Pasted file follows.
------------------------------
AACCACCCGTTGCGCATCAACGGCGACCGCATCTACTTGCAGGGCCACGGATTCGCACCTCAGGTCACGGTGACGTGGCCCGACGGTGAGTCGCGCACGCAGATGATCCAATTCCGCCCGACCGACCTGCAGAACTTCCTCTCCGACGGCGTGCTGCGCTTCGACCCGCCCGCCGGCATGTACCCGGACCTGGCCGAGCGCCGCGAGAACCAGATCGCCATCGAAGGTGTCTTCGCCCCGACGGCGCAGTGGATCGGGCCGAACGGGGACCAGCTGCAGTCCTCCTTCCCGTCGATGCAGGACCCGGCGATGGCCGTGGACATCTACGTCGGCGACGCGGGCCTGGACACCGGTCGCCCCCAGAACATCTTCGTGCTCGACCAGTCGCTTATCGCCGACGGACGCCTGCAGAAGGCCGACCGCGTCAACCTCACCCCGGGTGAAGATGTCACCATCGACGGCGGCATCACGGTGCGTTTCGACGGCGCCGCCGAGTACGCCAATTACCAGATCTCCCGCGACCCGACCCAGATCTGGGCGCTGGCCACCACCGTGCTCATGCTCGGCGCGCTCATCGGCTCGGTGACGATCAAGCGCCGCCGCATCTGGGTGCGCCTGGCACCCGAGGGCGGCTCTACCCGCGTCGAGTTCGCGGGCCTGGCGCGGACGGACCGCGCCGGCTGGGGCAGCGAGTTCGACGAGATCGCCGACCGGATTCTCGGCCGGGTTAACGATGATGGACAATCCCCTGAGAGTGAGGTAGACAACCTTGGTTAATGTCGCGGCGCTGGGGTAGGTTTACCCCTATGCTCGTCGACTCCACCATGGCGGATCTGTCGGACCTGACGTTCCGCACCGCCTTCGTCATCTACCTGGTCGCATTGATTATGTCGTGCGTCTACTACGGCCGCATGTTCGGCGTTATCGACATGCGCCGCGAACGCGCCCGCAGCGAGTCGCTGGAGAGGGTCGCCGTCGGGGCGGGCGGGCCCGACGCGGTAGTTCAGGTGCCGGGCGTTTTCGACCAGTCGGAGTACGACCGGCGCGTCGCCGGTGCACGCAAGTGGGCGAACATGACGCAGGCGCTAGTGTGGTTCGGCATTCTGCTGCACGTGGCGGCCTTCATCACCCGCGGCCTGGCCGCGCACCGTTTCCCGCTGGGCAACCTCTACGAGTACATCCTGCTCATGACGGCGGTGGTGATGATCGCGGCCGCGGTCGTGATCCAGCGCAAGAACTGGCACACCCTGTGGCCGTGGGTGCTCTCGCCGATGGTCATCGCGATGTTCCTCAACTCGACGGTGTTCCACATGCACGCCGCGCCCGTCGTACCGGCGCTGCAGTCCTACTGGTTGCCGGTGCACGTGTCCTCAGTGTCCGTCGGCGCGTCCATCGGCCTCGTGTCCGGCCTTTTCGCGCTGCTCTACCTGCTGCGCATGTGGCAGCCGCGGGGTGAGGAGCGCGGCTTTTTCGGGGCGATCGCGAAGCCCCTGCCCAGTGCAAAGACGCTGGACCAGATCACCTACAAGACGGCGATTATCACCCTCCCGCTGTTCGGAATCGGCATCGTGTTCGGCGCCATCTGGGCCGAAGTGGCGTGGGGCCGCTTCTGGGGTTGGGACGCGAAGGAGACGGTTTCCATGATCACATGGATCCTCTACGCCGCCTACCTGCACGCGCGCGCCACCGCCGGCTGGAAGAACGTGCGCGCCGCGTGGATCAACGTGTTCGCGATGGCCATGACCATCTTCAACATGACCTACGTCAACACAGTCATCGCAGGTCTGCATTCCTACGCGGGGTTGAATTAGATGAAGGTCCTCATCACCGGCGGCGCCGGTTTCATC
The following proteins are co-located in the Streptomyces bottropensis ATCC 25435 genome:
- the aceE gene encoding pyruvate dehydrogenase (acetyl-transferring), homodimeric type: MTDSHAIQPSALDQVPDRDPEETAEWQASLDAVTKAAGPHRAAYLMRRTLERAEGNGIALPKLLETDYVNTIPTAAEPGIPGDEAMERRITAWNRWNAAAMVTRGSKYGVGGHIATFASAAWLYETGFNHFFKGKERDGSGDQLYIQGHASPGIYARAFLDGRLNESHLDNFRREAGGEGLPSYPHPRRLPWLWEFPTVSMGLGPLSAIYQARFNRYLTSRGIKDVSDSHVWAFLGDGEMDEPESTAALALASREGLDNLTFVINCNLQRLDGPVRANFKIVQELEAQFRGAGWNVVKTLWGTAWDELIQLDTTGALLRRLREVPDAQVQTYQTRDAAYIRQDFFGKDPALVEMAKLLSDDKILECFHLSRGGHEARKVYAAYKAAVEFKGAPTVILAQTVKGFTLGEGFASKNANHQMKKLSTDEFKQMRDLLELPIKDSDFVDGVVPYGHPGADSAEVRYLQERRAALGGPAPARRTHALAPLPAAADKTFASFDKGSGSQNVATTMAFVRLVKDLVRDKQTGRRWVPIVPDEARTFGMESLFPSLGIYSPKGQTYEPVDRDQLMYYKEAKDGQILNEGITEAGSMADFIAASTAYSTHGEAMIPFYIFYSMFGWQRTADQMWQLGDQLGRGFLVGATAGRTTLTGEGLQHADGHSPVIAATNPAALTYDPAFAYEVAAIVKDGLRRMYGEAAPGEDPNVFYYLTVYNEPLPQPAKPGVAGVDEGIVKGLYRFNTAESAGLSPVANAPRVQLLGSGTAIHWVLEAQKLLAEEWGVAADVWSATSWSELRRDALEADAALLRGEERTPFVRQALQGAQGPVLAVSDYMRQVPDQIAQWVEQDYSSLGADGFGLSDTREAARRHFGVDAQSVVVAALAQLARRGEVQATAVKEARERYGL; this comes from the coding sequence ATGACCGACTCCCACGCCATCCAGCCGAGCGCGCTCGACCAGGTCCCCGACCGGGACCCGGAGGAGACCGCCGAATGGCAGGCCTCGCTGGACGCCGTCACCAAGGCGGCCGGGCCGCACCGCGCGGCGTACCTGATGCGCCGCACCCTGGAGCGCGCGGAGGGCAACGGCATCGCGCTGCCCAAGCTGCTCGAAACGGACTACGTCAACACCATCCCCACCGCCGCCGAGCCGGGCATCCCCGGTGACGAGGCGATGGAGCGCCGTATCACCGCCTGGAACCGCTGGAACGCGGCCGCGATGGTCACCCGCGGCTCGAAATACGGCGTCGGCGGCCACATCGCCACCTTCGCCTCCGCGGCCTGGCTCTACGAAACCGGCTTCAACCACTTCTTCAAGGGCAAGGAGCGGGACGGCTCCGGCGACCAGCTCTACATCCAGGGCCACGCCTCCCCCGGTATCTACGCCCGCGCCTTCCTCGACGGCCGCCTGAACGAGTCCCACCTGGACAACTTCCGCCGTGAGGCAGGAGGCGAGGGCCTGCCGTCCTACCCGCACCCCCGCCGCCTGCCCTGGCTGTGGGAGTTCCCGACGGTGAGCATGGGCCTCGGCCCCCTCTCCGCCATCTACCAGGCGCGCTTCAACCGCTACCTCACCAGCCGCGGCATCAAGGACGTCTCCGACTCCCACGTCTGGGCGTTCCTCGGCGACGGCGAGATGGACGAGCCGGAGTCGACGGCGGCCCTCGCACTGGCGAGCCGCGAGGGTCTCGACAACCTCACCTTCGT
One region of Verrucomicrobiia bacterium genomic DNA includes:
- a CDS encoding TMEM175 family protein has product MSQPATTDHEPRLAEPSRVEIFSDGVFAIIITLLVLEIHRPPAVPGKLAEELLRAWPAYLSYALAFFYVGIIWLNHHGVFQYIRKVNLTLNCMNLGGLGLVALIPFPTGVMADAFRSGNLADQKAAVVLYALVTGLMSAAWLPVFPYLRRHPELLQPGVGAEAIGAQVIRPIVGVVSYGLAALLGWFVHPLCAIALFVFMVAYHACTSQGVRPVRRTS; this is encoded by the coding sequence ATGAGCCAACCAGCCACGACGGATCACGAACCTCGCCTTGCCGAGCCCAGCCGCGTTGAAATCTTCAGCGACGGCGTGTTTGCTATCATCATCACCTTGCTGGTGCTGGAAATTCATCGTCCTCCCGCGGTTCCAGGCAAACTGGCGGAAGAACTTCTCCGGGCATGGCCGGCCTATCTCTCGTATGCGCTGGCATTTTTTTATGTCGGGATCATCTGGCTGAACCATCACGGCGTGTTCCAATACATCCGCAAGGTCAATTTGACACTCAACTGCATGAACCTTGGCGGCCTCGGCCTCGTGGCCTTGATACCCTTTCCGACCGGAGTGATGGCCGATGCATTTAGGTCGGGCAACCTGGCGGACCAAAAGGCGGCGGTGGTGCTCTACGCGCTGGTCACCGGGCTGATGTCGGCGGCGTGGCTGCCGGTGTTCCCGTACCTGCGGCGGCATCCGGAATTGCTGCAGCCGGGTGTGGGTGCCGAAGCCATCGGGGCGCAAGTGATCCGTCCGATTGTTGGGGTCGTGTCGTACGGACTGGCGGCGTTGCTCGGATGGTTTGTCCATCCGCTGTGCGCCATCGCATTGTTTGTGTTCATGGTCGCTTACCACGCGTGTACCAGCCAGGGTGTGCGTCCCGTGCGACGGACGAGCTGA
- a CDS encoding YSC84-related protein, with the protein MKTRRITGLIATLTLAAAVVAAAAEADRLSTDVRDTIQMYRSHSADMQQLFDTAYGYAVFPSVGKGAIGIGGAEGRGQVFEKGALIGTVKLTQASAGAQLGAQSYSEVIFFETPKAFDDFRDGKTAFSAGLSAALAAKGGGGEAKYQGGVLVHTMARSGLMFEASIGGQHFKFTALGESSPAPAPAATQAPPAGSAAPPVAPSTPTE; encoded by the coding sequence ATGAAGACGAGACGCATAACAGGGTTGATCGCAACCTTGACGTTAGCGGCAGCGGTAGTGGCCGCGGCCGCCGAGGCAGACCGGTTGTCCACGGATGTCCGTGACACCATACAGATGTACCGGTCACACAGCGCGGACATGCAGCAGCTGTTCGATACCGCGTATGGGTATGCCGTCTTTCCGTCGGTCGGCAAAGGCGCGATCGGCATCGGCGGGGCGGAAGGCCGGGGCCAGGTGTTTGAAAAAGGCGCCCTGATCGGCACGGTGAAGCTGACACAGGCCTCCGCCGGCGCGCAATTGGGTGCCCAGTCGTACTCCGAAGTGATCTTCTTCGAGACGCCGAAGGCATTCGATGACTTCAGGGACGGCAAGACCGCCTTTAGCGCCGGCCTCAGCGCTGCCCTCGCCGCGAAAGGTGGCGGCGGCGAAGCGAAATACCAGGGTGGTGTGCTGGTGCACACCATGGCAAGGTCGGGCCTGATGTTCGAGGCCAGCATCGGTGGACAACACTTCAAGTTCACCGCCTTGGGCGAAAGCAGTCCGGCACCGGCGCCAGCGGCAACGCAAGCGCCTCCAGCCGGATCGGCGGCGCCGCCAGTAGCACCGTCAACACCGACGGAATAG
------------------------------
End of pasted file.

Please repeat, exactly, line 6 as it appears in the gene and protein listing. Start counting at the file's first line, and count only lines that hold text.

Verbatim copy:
- a CDS encoding YSC84-related protein, with the protein MKTRRITGLIATLTLAAAVVAAAAEADRLSTDVRDTIQMYRSHSADMQQLFDTAYGYAVFPSVGKGAIGIGGAEGRGQVFEKGALIGTVKLTQASAGAQLGAQSYSEVIFFETPKAFDDFRDGKTAFSAGLSAALAAKGGGGEAKYQGGVLVHTMARSGLMFEASIGGQHFKFTALGESSPAPAPAATQAPPAGSAAPPVAPSTPTE; encoded by the coding sequence ATGAAGACGAGACGCATAACAGGGTTGATCGCAACCTTGACGTTAGCGGCAGCGGTAGTGGCCGCGGCCGCCGAGGCAGACCGGTTGTCCACGGATGTCCGTGACACCATACAGATGTACCGGTCACACAGCGCGGACATGCAGCAGCTGTTCGATACCGCGTATGGGTATGCCGTCTTTCCGTCGGTCGGCAAAGGCGCGATCGGCATCGGCGGGGCGGAAGGCCGGGGCCAGGTGTTTGAAAAAGGCGCCCTGATCGGCACGGTGAAGCTGACACAGGCCTCCGCCGGCGCGCAATTGGGTGCCCAGTCGTACTCCGAAGTGATCTTCTTCGAGACGCCGAAGGCATTCGATGACTTCAGGGACGGCAAGACCGCCTTTAGCGCCGGCCTCAGCGCTGCCCTCGCCGCGAAAGGTGGCGGCGGCGAAGCGAAATACCAGGGTGGTGTGCTGGTGCACACCATGGCAAGGTCGGGCCTGATGTTCGAGGCCAGCATCGGTGGACAACACTTCAAGTTCACCGCCTTGGGCGAAAGCAGTCCGGCACCGGCGCCAGCGGCAACGCAAGCGCCTCCAGCCGGATCGGCGGCGCCGCCAGTAGCACCGTCAACACCGACGGAATAG